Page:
3. Social difficulties combined with listening difficulties could make life even harder. Some interviewees hid their listening difficulties, but this could lead to anxiety and isolation. People worried that their mishearing or withdrawal from conversations could be seen as rudeness. Autistic people were often frustrated that others, especially clinicians, did not understand their difficulties. One said: “You’re told again and again, ’No, no there’s nothing wrong’ and you’re trying to work out, ‘Then why can’t I hear someone? Why can’t I have a normal conversation?’”  

  4. Listening difficulties could disrupt social and emotional wellbeing along with people’s education, self-image, and career. One interviewee had a job in a noisy call centre: “I was terrified of going to work. I’d be almost vomiting in the street, walking to work like ‘OK, I just can’t do this.’” Interviewees wanted to socialise, but straining to listen left them feeling drained: “Holding a conversation in the pub feels like work.”

  5. Coping strategies. Interviewees learned to look at people’s lips, move to a quieter room, or use high-fidelity ear plugs. Some participants used subtitles on TV, or completed their university courses online from the quiet of their own homes. Recognising their own listening difficulties allowed them to ask for help, but the process of finding help was difficult. People generally had to figure out their own coping strategies; they thought that clinicians should provide more guidance.

Why is this important?

In this study, autistic people described their difficulties in listening to speech. A lack of awareness of their difficulties by friends, family, organisations, and even clinicians, added to the burden.

The researchers hope their study will allow autistic people who have listening difficulties to better understand them, and to ask for help. It could also help non-autistic people, and clinicians in particular, to recognise listening difficulties and make accommodations for them.  

The study also showed that fully involving autistic people in research is possible and adds real value. For example, autistic researchers ensured that the meaning of questions was explicit so that interviewees did not misunderstand. They also ensured that non-autistic researchers did not misinterpret autistic people’s responses during analysis.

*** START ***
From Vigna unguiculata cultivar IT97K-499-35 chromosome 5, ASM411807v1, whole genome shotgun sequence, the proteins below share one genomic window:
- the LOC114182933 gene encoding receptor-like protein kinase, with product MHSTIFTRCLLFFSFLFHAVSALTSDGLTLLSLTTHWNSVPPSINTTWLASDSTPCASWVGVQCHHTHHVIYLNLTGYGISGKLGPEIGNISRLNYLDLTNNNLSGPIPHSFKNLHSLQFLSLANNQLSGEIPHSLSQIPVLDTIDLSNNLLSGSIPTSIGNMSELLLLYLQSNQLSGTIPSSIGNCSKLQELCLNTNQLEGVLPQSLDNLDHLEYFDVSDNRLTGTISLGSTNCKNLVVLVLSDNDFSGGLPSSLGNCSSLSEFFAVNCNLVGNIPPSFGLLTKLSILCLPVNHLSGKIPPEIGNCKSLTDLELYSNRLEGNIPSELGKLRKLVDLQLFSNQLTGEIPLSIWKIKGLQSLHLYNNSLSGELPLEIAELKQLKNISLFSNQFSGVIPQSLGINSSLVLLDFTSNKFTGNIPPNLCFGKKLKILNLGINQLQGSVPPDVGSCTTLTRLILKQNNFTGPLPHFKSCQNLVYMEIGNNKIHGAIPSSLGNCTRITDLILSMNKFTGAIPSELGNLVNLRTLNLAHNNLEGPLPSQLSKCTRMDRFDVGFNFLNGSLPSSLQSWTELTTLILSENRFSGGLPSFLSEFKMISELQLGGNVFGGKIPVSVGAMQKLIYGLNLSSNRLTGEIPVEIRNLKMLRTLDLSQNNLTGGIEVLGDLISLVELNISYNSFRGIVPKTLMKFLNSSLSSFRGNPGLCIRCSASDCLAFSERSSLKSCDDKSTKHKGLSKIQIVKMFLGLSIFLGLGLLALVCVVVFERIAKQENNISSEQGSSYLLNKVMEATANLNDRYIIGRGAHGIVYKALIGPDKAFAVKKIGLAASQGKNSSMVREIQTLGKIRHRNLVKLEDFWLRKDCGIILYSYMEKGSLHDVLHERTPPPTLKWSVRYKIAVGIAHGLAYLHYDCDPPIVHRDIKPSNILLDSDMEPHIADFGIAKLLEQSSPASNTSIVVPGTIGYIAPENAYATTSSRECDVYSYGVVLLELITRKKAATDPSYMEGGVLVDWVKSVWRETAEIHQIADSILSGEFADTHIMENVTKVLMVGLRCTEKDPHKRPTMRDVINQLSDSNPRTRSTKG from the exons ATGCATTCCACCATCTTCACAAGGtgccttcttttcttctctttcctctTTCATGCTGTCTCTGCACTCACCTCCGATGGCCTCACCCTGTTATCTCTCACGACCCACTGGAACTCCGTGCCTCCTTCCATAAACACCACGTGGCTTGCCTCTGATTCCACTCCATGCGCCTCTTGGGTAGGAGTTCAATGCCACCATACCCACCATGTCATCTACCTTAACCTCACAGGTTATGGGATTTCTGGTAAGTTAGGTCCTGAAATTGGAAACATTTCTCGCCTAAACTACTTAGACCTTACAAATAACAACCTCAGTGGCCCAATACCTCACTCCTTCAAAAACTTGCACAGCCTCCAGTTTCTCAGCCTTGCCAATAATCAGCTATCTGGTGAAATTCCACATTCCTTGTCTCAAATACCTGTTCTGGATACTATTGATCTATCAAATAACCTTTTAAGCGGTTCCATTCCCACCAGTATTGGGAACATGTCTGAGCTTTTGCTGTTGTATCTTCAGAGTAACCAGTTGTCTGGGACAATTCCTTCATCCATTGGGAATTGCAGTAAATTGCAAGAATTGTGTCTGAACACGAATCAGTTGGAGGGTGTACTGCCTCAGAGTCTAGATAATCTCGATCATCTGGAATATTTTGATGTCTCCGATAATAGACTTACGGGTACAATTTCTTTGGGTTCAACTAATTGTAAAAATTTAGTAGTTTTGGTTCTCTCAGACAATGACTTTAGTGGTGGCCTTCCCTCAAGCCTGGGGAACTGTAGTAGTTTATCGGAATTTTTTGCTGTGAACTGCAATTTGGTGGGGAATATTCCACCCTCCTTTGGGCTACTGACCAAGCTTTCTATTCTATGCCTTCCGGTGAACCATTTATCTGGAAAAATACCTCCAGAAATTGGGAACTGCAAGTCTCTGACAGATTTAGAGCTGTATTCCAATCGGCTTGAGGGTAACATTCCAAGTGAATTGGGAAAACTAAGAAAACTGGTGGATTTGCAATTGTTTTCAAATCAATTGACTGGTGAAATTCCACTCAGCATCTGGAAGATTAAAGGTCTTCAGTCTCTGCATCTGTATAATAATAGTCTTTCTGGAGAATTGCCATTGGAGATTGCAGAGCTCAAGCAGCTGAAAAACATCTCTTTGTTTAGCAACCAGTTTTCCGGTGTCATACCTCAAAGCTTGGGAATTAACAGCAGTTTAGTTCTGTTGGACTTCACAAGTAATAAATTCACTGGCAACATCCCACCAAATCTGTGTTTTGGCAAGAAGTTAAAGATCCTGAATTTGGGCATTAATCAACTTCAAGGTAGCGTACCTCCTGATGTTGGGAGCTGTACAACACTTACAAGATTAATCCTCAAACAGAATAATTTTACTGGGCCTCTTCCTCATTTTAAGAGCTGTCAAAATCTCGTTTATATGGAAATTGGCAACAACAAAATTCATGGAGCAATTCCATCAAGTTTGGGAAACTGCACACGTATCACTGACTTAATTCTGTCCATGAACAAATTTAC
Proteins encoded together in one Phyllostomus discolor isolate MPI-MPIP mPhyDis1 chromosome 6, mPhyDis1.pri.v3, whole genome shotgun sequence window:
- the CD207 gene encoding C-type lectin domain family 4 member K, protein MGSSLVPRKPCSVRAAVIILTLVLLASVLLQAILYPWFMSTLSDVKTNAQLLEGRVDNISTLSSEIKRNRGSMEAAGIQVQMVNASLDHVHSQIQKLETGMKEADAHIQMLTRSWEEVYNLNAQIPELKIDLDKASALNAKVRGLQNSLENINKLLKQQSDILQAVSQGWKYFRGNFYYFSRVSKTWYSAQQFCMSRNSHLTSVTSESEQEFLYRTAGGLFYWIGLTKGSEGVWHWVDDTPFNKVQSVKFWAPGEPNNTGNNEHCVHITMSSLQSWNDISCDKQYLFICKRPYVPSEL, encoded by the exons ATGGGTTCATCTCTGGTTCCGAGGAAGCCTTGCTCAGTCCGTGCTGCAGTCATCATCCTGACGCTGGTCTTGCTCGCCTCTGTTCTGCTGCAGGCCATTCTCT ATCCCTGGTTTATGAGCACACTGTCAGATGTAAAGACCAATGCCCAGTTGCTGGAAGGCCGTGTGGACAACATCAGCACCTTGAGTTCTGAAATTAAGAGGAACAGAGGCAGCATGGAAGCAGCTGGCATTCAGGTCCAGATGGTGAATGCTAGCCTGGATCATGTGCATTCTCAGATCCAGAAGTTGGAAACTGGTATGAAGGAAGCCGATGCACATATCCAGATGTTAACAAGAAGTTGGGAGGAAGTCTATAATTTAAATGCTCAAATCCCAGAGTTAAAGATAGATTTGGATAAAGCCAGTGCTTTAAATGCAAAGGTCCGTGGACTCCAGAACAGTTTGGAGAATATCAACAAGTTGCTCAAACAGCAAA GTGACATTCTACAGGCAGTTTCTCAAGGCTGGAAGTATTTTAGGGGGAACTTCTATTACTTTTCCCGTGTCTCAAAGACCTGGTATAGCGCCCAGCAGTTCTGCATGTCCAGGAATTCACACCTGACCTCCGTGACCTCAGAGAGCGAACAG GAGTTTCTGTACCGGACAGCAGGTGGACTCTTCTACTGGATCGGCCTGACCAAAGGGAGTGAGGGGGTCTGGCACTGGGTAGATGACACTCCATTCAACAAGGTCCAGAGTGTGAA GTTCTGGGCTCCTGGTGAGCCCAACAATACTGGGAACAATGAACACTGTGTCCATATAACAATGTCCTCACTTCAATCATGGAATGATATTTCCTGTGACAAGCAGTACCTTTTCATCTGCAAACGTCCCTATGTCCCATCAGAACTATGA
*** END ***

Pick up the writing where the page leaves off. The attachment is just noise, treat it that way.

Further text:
What’s next?

The study was small, with just 9 autistic interviewees, who struggled to listen in noisy environments. It was advertised online, and may have excluded people with learning difficulties or a lack of access to the internet. The authors are conducting a larger follow-up study to see if the findings are the same in a larger population. Further research is also needed to investigate the causes of listening difficulties, using large numbers of people in order to understand the different types of difficulty.   

The authors are creating a list of coping mechanisms for dealing with listening difficulties (supplied by autistic people), which they will share with the autistic community.

You may be interested to read

This Alert is based on: Guest H, and others. Chasing the conversation: Autistic experiences of speech perception. Autism & Developmental Language Impairments 2022;7:1–12

Guidance from National Autism Resources that provides advice on helping autistic children with listening difficulties.

A news article about listening differences in autistic people.

Research article about the advantages of autistic people’s sensitivity to sound: Remington A and Fairnie J. A sound advantage: Increased auditory capacity in autism. Cognition 2017;166:459–465

Funding: This study was supported by the NIHR Manchester Biomedical Research Centre.

Conflicts of Interest: The study authors declare no conflicts of interest.

Disclaimer: NIHR Alerts are not a substitute for professional medical advice. They provide information about research which is funded or supported by the NIHR. Please note that views expressed in NIHR Alerts are those of the author(s) and reviewer(s) at the time of publication. They do not necessarily reflect the views of the NHS, the NIHR or the Department of Health and Social Care.

  • Share via:
  • Print article
Back to top